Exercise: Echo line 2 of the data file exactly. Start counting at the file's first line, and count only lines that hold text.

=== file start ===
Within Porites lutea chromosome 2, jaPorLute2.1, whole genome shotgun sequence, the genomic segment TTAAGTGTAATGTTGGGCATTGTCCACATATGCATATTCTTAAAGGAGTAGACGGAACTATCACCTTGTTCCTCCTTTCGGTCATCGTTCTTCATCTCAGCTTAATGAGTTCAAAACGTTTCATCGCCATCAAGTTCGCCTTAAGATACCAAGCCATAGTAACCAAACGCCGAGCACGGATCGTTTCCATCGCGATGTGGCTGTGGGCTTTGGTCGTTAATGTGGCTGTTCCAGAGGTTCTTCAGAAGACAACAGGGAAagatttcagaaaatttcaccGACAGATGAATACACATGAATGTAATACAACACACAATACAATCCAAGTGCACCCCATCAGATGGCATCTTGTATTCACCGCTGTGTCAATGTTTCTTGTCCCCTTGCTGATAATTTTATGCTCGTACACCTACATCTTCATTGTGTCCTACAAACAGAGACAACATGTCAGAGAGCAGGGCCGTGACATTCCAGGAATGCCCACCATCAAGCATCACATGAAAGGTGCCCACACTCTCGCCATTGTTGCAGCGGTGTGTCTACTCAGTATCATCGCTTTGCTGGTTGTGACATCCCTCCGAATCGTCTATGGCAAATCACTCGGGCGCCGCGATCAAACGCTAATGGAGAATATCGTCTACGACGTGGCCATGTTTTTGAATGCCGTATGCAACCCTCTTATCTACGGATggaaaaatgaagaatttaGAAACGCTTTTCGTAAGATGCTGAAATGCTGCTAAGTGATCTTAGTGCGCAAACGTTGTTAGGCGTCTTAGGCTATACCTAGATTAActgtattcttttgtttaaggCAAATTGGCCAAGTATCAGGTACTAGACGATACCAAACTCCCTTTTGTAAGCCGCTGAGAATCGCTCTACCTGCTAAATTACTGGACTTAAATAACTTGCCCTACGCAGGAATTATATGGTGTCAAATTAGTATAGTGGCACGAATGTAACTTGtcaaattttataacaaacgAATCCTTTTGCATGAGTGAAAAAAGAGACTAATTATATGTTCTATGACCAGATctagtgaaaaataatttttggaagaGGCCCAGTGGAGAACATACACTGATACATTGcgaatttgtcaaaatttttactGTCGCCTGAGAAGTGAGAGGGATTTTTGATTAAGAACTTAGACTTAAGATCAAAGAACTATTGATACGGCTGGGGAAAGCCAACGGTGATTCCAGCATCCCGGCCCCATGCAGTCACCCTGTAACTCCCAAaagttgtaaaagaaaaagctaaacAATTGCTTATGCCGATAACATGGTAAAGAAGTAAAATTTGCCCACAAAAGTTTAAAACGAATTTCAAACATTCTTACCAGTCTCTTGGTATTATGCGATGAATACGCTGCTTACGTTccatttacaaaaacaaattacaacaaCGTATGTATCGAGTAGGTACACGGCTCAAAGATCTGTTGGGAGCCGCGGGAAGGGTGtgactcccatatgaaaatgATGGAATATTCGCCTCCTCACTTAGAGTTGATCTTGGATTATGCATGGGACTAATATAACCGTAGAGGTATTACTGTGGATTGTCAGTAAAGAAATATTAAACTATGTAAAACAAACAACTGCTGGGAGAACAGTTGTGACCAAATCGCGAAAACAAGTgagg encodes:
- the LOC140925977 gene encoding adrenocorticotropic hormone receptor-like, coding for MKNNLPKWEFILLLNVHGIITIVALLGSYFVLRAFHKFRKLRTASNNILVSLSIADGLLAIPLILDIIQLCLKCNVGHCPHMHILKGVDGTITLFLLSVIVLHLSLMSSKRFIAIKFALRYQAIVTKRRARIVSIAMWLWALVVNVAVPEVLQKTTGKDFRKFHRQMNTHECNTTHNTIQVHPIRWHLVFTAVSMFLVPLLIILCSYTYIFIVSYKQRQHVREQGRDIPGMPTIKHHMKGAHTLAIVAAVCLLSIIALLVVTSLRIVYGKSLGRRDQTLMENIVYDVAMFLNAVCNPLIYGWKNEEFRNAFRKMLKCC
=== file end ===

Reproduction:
- the LOC140925977 gene encoding adrenocorticotropic hormone receptor-like, coding for MKNNLPKWEFILLLNVHGIITIVALLGSYFVLRAFHKFRKLRTASNNILVSLSIADGLLAIPLILDIIQLCLKCNVGHCPHMHILKGVDGTITLFLLSVIVLHLSLMSSKRFIAIKFALRYQAIVTKRRARIVSIAMWLWALVVNVAVPEVLQKTTGKDFRKFHRQMNTHECNTTHNTIQVHPIRWHLVFTAVSMFLVPLLIILCSYTYIFIVSYKQRQHVREQGRDIPGMPTIKHHMKGAHTLAIVAAVCLLSIIALLVVTSLRIVYGKSLGRRDQTLMENIVYDVAMFLNAVCNPLIYGWKNEEFRNAFRKMLKCC